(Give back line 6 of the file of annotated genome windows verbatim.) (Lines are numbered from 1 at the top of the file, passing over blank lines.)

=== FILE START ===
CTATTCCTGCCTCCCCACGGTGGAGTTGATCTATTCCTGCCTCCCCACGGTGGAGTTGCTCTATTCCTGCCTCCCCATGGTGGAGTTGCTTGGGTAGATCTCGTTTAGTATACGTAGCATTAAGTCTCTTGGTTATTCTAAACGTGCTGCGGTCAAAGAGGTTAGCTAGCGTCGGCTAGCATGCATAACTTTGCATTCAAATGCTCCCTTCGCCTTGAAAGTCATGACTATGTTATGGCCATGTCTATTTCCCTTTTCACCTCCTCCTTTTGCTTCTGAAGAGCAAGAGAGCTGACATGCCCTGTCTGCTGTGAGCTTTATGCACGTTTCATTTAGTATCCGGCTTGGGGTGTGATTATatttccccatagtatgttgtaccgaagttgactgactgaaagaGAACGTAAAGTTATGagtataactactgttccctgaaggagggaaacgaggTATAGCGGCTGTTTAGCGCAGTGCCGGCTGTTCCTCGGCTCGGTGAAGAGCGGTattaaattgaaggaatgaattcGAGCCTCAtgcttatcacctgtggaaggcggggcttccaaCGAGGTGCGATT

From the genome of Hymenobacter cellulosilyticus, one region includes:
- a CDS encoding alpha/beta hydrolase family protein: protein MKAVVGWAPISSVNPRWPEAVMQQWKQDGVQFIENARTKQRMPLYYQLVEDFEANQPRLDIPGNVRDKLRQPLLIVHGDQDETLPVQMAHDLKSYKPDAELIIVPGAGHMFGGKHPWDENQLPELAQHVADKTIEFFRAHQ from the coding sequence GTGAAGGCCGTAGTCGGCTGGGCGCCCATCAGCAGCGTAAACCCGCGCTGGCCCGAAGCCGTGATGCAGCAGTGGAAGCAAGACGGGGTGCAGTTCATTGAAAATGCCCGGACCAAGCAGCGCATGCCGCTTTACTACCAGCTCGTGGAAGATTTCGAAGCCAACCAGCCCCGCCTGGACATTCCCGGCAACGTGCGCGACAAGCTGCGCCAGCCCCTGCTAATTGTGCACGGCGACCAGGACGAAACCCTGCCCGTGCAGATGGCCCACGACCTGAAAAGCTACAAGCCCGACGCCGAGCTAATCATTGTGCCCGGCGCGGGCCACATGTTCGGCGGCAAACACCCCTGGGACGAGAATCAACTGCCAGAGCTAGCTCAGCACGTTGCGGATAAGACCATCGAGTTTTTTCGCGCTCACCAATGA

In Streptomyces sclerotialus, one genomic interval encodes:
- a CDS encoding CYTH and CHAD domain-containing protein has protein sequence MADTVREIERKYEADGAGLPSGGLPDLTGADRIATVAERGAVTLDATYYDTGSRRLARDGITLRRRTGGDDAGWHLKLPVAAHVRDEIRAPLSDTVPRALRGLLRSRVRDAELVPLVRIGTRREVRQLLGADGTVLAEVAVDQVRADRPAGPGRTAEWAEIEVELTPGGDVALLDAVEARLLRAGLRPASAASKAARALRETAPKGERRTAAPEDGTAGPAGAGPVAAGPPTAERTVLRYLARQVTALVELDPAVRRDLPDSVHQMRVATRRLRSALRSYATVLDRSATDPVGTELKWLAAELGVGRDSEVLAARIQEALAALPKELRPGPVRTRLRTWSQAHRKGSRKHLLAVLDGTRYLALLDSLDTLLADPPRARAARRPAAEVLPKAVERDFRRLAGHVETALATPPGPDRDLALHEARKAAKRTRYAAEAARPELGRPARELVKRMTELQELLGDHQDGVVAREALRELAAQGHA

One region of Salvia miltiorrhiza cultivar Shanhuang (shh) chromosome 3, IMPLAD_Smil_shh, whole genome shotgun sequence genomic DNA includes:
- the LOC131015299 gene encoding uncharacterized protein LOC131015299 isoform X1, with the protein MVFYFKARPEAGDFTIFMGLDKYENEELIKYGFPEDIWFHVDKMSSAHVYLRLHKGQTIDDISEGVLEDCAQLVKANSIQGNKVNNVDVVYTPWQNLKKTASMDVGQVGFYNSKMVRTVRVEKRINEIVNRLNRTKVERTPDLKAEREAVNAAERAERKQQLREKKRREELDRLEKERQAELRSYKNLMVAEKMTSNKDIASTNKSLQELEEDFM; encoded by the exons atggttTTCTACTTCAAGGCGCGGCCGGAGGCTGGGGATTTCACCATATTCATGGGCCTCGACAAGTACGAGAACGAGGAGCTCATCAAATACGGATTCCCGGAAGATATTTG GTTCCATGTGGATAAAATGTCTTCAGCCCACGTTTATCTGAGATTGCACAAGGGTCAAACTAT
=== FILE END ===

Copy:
One region of Salvia miltiorrhiza cultivar Shanhuang (shh) chromosome 3, IMPLAD_Smil_shh, whole genome shotgun sequence genomic DNA includes: